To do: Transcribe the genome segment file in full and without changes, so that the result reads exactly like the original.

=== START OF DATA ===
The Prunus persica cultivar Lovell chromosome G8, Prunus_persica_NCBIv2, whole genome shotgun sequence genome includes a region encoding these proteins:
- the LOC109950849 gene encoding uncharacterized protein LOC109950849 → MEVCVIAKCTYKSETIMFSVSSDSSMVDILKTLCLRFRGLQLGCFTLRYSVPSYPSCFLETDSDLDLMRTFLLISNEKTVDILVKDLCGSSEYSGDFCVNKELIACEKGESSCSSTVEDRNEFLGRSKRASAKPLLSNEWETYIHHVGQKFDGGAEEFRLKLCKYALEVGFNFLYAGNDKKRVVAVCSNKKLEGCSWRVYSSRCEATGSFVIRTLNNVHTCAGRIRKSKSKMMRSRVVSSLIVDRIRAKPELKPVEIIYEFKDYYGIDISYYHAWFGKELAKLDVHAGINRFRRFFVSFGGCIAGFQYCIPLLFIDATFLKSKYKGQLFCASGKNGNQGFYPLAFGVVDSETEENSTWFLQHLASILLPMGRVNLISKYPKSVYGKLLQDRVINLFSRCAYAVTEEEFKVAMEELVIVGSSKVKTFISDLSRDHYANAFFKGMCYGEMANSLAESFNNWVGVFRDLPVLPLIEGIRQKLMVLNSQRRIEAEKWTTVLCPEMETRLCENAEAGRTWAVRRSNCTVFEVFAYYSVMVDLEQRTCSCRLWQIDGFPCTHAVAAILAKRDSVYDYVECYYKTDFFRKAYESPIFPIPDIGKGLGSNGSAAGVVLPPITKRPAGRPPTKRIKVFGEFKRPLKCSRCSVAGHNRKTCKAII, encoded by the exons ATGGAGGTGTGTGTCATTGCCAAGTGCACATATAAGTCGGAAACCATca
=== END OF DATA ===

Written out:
The Prunus persica cultivar Lovell chromosome G8, Prunus_persica_NCBIv2, whole genome shotgun sequence genome includes a region encoding these proteins:
- the LOC109950849 gene encoding uncharacterized protein LOC109950849 → MEVCVIAKCTYKSETIMFSVSSDSSMVDILKTLCLRFRGLQLGCFTLRYSVPSYPSCFLETDSDLDLMRTFLLISNEKTVDILVKDLCGSSEYSGDFCVNKELIACEKGESSCSSTVEDRNEFLGRSKRASAKPLLSNEWETYIHHVGQKFDGGAEEFRLKLCKYALEVGFNFLYAGNDKKRVVAVCSNKKLEGCSWRVYSSRCEATGSFVIRTLNNVHTCAGRIRKSKSKMMRSRVVSSLIVDRIRAKPELKPVEIIYEFKDYYGIDISYYHAWFGKELAKLDVHAGINRFRRFFVSFGGCIAGFQYCIPLLFIDATFLKSKYKGQLFCASGKNGNQGFYPLAFGVVDSETEENSTWFLQHLASILLPMGRVNLISKYPKSVYGKLLQDRVINLFSRCAYAVTEEEFKVAMEELVIVGSSKVKTFISDLSRDHYANAFFKGMCYGEMANSLAESFNNWVGVFRDLPVLPLIEGIRQKLMVLNSQRRIEAEKWTTVLCPEMETRLCENAEAGRTWAVRRSNCTVFEVFAYYSVMVDLEQRTCSCRLWQIDGFPCTHAVAAILAKRDSVYDYVECYYKTDFFRKAYESPIFPIPDIGKGLGSNGSAAGVVLPPITKRPAGRPPTKRIKVFGEFKRPLKCSRCSVAGHNRKTCKAII, encoded by the exons ATGGAGGTGTGTGTCATTGCCAAGTGCACATATAAGTCGGAAACCATca